If I claim that life on Earth is entirely the outcome of natural processes then it is for me to provide a descriptive theory of how it happened supported by observational evidence or at least a method by which such evidence could be obtained.

    If you claim that life on Earth was the product of intelligent design then you need to provide a descriptive theory of how it was done again supported by observational evidence or at least a method by which such evidence could be obtained.

  18. 18
    john_a_designer says:

    bb @ 14,

    Here is another stunning admission by Richard Dawkins:

    https://www.youtube.com/watch?v=BoncJBrrdQ8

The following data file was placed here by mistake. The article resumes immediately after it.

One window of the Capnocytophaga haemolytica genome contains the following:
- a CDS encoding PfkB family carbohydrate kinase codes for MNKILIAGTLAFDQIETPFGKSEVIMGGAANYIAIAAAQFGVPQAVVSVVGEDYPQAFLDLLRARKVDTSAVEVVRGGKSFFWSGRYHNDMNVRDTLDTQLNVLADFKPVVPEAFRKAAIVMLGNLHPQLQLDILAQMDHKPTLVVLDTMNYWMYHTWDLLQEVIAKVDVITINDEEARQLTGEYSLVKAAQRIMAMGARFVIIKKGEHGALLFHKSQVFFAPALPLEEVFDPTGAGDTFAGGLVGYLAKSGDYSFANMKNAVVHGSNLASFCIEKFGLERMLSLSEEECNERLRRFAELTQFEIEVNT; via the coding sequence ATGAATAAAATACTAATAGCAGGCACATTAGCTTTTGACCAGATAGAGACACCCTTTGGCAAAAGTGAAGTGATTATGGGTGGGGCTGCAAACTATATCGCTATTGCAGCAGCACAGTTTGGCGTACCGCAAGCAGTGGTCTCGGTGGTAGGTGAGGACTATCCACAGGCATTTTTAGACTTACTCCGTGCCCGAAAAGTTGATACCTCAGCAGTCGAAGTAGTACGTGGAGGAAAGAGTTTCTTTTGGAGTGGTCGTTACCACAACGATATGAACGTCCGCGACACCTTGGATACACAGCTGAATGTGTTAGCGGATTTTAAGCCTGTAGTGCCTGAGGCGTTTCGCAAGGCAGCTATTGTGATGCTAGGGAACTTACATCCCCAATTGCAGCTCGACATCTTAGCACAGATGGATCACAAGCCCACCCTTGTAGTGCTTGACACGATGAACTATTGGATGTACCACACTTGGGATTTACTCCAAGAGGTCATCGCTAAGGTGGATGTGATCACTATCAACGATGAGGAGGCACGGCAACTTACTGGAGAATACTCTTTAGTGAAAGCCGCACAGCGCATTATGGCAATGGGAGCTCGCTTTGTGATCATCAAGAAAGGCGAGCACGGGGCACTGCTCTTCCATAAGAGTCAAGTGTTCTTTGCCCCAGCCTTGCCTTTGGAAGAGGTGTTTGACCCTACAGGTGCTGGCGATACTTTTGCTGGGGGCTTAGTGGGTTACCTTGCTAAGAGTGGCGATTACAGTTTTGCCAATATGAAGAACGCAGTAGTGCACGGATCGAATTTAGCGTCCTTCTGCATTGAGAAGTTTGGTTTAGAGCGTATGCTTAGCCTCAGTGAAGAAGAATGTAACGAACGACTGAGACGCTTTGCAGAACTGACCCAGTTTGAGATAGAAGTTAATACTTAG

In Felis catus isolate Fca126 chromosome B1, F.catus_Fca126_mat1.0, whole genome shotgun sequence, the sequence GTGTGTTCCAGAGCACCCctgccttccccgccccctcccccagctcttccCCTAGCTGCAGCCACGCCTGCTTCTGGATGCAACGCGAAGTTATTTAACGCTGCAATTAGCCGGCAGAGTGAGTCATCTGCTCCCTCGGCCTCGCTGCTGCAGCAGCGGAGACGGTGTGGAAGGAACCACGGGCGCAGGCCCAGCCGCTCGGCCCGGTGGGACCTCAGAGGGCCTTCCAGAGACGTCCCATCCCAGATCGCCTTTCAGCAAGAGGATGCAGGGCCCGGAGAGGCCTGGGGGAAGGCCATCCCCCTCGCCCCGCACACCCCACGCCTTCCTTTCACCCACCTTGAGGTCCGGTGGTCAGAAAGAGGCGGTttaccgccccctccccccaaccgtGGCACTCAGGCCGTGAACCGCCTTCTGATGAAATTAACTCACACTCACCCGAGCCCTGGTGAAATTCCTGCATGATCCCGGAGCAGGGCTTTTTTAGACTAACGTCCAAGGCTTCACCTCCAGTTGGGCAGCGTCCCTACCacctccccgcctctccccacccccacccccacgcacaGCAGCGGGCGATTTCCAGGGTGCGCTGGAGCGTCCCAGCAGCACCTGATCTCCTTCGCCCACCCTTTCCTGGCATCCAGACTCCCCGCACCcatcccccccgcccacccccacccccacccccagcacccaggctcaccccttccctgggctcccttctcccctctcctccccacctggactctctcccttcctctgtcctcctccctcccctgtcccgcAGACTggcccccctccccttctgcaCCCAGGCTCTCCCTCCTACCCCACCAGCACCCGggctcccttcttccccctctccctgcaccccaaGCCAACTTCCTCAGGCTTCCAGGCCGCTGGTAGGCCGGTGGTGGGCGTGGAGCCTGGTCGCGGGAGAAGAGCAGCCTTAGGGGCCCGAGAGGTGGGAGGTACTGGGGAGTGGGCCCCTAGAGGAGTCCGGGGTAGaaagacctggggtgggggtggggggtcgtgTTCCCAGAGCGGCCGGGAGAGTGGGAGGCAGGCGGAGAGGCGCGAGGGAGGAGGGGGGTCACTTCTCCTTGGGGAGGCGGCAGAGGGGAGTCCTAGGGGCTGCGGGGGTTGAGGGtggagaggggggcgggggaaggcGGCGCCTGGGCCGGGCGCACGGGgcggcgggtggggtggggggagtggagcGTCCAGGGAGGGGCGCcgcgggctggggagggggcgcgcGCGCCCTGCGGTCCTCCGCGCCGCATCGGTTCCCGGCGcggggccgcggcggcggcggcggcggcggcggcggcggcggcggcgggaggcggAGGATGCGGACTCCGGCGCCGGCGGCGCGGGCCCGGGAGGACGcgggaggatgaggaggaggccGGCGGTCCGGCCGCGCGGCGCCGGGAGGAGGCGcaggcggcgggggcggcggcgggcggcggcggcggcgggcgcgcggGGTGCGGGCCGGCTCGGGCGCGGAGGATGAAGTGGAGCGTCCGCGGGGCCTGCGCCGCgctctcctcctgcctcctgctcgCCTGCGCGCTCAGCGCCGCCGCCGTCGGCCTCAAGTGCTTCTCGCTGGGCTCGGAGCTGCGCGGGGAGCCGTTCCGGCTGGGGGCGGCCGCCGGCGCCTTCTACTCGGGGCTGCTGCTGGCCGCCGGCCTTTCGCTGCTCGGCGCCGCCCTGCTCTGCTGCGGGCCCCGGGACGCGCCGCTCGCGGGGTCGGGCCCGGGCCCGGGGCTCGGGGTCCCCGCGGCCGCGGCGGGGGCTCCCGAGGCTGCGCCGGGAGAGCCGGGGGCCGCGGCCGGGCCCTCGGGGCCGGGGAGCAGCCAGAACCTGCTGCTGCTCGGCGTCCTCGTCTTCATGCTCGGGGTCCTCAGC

The first life on earth, says Dawkins, could have been intelligently designed– as long as it was an ET intelligence not God.

    Of course other atheists have admitted the same thing. See the following paper (Icarus, 1973) written by Francis Crick and British chemist Leslie Orgel.

    http://www.checktheevidence.co.....0Orgel.pdf

    I believe it was Crick and Orgel who coined the term directed panspermia.

    To be fair I think Dawkins later tried to walk back his position. Maybe Crick and Orgel did as well. But the point remains, until you prove how life the first originated, intelligent design is a logical possibility.

    Ironically, in the Ben Stein interview Dawkins said that if life were intelligently designed (by space aliens) that scientific research may be able to discover their signature. Didn’t someone write a book about the origin of life with the word signature in the title? Who was that? I wonder if he picked up the idea from Dawkins.